Meet Musca the Fly, a southern constellation
The constellation of Musca the Fly lies deep in the Southern Hemisphere sky. As a south circumpolar constellation, it circles closely around the south celestial pole and therefore does not set. Thus, people who live on the southern half of our globe can view it at any time of the year.
The origin of Musca the Fly
Pieter Dirkszoon Keyser and Frederick de Houtman created the constellation of the Fly in the late 1500s, along with 11 other Southern Hemisphere constellations. These Dutch navigators explored the Southern Hemisphere and took astronomical observations, naming the new constellations after creatures they met on their travels. Sometimes Dutch astronomer Petrus Plancius gets credit for naming the constellation based on the observations from the Dutch navigators.
Musca is one of few constellations that actually looks like the object it was named after. Some maps draw the lines in the dot-to-dot stars of the constellation so that it looks less like a fly and more like an axe.
Locating the constellation of the Fly
You can find the constellation Musca any time of year in the Southern Hemisphere near the well-known Southern Cross, or Crux, and the south celestial pole. Musca is just below the foot of the cross and has fairly bright stars. It is the 77th smallest of the 88 constellations.
The stars of Musca the Fly
Musca the Fly lies against the background swath of the Milky Way. The brightest star in Musca is the magnitude 2.69 Alpha Muscae, which is located 315 light-years from Earth.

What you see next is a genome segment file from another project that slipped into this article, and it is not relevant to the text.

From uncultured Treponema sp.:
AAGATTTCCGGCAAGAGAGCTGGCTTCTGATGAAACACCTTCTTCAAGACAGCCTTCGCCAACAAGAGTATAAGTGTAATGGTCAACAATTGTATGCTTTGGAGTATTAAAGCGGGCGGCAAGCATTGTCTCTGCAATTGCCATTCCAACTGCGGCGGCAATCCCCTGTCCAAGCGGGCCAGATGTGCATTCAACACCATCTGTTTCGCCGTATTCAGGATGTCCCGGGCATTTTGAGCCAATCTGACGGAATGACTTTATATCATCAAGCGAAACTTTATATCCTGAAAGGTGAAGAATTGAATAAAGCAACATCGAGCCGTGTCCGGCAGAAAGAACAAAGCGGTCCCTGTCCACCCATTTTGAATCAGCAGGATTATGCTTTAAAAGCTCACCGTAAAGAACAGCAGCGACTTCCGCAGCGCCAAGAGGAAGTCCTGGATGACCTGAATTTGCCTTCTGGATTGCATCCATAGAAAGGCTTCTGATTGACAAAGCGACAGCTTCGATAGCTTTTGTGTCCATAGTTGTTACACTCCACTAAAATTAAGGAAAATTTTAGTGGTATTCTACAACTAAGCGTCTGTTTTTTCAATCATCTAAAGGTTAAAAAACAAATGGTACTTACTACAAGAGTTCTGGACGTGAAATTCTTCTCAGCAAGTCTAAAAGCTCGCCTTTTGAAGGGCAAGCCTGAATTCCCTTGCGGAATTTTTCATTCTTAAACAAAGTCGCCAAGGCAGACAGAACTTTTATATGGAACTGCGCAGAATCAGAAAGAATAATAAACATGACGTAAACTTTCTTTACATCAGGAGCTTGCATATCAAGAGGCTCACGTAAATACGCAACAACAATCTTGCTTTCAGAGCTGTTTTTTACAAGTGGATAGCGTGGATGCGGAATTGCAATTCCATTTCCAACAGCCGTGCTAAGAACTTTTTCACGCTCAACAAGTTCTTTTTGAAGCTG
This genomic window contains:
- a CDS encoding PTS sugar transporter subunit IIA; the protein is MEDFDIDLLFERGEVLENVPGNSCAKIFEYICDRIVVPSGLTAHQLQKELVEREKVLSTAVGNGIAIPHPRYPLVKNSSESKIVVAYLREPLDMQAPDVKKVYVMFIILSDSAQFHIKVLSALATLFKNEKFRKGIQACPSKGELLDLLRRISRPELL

The second brightest star lies just over one degree away. Beta Muscae, at magnitude 3.05, is also quite distant at 340 light-years away from us.
Two stars lie a little more than three degrees from Alpha, to the south of it. These stars are Gamma Muscae, which has a magnitude of 3.87 and is 325 light-years distant, and Delta Muscae, at magnitude 3.61 and a distance of 91 light-years. Delta Muscae is the closest of the brighter stars in the constellation.
Two more stars of note lie quite close together: Lambda Muscae is just 16 arcminutes from Mu Muscae. Lambda is the brighter of the two at magnitude 3.63 and at a distance of 127 light-years. Mu is magnitude 4.75 and much further at 450 light-years.
Deep-sky objects in Musca
Despite its location along the Milky Way, Musca contains none of the Messier objects. Charles Messier was a French comet hunter in the 1700s. He made a list of fuzzy objects that could be confused with comets. Today we know those fuzzy objects as clusters, nebulae and galaxies. Because he made his observations from France, he could not see far enough into southern skies to spot Musca and the other constellations around the south celestial pole.
But Musca does indeed have notable deep-sky objects. NGC 5189 is the Spiral Planetary Nebula, and it shines with a magnitude of around 8. NGC 4833 is a fine globular cluster at magnitude 7.8. Another observing target is the Engraved Hourglass Nebula in Musca. It’s one you may have seen before, thanks to images from the Hubble Space Telescope.
Lastly is a dark nebula with a fun name: the Dark Doodad Nebula. This cloud of gas and dust blocks out background stars. It spans the length of six full moons and you can see it with binoculars.
Bottom line: Musca the Fly is a constellation that lies deep in southern skies and circles the south celestial pole, making it visible any night of the year from the Southern Hemisphere.